Several approaches are being pursued to construct a demonstration solar fuels system. In one approach, the molecular components of natural photosynthesis, such as chlorophylls, are synthesized and modified chemically to attempt to construct a complete, functional photosynthetic system in the absence of a living organism such as a plant or photosynthetic bacteria or algae. In another approach, inorganic molecules, such as transition metal complexes, are used instead of chlorophylls as the light absorbers, and these complexes are either coupled chemically to biological catalysts or are coupled to inorganic catalysts, such as metallic colloids or particles to generate solar fuels. In yet another approach, metal dyes are bonded to titania films to absorb light, and the dyes are also chemically coupled to transition metal catalysts to produce solar fuels. Inorganic semiconductors, similar to the ones used in solar panels, can also be used either indirectly to produce electricity in conjunction with catalysts for solar fuels production, or can be used as photoelectrodes to directly produce fuels from sunlight. All of the approaches have their own advantages and challenges both from a technical and cost perspective, requiring further materials discovery and research to address.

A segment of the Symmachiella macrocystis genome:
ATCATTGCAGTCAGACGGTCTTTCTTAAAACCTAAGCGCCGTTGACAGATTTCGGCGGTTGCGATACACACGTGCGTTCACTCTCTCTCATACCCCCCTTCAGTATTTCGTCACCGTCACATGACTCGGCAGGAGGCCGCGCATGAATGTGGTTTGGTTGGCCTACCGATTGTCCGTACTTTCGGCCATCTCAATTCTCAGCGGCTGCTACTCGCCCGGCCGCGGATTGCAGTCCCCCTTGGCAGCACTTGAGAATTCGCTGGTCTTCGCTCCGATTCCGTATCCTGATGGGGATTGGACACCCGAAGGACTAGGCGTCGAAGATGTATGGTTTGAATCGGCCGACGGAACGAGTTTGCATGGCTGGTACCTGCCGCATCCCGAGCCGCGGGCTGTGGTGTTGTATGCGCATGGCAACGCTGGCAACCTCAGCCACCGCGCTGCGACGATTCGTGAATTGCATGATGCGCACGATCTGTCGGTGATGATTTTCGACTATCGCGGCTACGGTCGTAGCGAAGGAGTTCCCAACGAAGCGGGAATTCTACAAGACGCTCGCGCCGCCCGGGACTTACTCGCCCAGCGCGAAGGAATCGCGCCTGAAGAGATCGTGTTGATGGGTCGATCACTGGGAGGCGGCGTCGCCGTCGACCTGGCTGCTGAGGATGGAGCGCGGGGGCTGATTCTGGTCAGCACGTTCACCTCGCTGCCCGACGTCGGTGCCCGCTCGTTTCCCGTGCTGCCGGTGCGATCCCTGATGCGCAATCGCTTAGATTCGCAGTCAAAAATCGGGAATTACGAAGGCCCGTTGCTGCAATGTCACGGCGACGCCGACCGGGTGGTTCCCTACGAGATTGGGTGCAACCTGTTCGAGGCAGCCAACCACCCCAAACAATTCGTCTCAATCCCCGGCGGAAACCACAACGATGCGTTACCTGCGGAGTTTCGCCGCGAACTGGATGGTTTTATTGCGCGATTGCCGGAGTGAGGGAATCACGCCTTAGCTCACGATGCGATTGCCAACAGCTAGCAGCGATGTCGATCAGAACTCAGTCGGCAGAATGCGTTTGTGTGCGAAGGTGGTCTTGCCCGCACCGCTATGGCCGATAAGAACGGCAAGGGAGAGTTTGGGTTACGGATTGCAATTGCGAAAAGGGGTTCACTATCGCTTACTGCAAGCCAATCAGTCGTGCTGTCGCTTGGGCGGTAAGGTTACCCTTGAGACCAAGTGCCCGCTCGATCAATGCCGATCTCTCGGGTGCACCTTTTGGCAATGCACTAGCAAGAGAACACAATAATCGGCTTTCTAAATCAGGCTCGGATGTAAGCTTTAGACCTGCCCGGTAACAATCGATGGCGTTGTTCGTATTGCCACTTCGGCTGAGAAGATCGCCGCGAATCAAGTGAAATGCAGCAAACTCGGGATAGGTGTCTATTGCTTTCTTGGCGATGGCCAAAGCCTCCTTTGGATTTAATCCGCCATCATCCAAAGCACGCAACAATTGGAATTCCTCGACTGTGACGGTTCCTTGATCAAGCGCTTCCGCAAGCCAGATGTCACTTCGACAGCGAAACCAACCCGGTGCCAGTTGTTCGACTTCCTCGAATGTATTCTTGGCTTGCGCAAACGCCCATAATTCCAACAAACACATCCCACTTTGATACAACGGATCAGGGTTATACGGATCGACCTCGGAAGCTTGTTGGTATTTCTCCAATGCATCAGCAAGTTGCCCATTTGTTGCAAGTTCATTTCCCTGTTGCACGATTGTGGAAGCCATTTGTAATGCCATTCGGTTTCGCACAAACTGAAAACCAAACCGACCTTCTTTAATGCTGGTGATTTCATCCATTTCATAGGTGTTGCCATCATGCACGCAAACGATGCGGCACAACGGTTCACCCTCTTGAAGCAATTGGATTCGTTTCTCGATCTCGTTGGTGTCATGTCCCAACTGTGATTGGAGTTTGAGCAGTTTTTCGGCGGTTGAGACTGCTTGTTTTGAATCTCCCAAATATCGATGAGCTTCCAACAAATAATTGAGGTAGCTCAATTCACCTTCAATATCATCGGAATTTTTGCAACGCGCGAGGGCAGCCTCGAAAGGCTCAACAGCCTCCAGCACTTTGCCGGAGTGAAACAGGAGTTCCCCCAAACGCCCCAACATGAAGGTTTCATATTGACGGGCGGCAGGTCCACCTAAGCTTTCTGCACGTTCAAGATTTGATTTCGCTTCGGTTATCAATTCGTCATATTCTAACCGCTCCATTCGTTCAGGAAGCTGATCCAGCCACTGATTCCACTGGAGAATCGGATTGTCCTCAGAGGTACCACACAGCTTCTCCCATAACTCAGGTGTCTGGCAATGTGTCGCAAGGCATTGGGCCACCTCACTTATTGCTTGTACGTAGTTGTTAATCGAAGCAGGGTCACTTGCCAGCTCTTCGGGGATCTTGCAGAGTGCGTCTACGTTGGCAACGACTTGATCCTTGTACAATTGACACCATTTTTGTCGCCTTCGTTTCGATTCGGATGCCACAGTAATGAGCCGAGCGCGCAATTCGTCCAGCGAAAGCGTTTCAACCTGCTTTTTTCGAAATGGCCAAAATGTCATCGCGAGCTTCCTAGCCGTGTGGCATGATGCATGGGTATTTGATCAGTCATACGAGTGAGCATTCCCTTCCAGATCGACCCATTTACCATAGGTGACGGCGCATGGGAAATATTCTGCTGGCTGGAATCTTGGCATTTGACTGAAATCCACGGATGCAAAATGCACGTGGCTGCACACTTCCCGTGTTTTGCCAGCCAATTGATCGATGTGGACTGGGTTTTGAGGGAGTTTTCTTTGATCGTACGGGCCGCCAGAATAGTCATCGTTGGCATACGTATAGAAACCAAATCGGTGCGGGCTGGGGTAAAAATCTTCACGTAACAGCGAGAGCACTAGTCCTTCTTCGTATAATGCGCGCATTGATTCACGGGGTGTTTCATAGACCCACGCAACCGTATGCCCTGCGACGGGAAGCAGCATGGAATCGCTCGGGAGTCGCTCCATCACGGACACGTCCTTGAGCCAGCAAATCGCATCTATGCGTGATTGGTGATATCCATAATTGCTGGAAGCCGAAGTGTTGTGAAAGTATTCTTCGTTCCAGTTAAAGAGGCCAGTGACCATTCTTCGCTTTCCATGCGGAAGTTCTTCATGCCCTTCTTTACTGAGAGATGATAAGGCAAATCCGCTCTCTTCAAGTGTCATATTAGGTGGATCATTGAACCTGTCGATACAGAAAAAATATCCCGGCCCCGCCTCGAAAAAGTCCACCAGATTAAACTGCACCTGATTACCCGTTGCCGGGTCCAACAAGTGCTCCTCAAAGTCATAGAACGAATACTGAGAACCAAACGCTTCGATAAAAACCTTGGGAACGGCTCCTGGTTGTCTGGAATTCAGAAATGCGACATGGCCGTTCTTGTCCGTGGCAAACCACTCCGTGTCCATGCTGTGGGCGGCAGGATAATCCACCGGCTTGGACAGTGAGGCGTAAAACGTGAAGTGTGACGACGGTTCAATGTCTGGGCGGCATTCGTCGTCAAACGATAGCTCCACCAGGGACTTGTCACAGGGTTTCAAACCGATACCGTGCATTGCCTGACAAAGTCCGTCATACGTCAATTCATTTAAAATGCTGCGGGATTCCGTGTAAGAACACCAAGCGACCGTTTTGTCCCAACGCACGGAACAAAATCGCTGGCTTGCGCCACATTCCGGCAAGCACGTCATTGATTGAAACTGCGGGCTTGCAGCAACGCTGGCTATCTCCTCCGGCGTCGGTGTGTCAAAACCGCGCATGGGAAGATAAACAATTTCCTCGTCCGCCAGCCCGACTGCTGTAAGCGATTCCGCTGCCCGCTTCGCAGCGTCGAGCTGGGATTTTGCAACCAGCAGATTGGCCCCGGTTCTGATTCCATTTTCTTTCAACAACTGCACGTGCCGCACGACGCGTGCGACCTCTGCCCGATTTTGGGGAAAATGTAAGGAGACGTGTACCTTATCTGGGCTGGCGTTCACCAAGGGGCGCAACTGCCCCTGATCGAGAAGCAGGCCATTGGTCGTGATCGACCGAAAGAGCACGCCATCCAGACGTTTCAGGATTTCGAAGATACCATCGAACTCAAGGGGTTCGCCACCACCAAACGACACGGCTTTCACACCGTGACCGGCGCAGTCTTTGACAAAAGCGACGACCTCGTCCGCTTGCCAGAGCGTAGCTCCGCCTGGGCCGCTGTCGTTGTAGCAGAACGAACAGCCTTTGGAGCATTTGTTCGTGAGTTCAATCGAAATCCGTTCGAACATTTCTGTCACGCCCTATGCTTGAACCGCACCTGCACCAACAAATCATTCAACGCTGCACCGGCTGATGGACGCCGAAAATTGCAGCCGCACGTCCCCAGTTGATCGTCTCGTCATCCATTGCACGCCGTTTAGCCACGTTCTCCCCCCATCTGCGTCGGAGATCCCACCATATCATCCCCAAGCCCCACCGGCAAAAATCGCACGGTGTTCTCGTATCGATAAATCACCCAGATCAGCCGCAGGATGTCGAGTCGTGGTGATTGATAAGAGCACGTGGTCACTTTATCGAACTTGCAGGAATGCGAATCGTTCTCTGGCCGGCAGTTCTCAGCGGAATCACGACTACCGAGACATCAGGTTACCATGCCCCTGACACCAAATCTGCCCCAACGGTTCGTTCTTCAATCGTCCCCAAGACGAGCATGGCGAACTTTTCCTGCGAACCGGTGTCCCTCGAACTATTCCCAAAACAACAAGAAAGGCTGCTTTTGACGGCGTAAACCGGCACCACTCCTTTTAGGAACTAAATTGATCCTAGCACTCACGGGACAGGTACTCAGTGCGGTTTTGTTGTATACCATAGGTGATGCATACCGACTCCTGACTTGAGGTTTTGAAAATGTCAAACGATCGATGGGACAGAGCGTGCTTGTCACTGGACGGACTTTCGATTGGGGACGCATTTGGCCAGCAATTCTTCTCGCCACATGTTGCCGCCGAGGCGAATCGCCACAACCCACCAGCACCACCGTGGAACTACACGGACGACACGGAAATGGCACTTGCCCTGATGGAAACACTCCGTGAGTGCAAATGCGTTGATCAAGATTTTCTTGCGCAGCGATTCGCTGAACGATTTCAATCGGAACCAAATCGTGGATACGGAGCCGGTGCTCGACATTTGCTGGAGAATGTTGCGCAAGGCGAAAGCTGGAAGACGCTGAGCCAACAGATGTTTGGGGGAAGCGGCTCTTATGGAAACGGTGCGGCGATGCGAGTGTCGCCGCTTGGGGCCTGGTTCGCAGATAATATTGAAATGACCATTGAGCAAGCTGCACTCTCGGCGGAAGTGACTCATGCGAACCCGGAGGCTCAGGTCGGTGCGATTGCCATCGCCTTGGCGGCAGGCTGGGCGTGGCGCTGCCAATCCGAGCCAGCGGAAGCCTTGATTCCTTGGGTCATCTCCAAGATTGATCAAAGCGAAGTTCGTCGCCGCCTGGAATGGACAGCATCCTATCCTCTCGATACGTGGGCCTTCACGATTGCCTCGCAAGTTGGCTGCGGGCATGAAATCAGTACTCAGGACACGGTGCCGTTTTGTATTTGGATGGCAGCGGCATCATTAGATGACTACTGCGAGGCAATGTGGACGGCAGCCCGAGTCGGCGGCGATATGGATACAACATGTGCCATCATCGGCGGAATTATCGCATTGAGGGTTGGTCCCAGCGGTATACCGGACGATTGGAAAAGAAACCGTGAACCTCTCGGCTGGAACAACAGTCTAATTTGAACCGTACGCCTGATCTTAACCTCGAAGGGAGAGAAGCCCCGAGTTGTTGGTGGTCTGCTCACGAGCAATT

The Lewis Group is pursuing a single, one-step process that would produce fuels directly from sunlight, resulting in simple systems with low installation and materials costs. However, the integrated devices that can accomplish this single-step transformation of energy requires intimate contact between the materials that convert light to electricity (semiconductors) with the strongly corrosive environment needed for effective electrolysis.  This causes semiconductors to be chemically attacked and to stop working.  To address this problem, the Lewis Group is developing new synthetic strategies and materials to prevent semiconductor failure.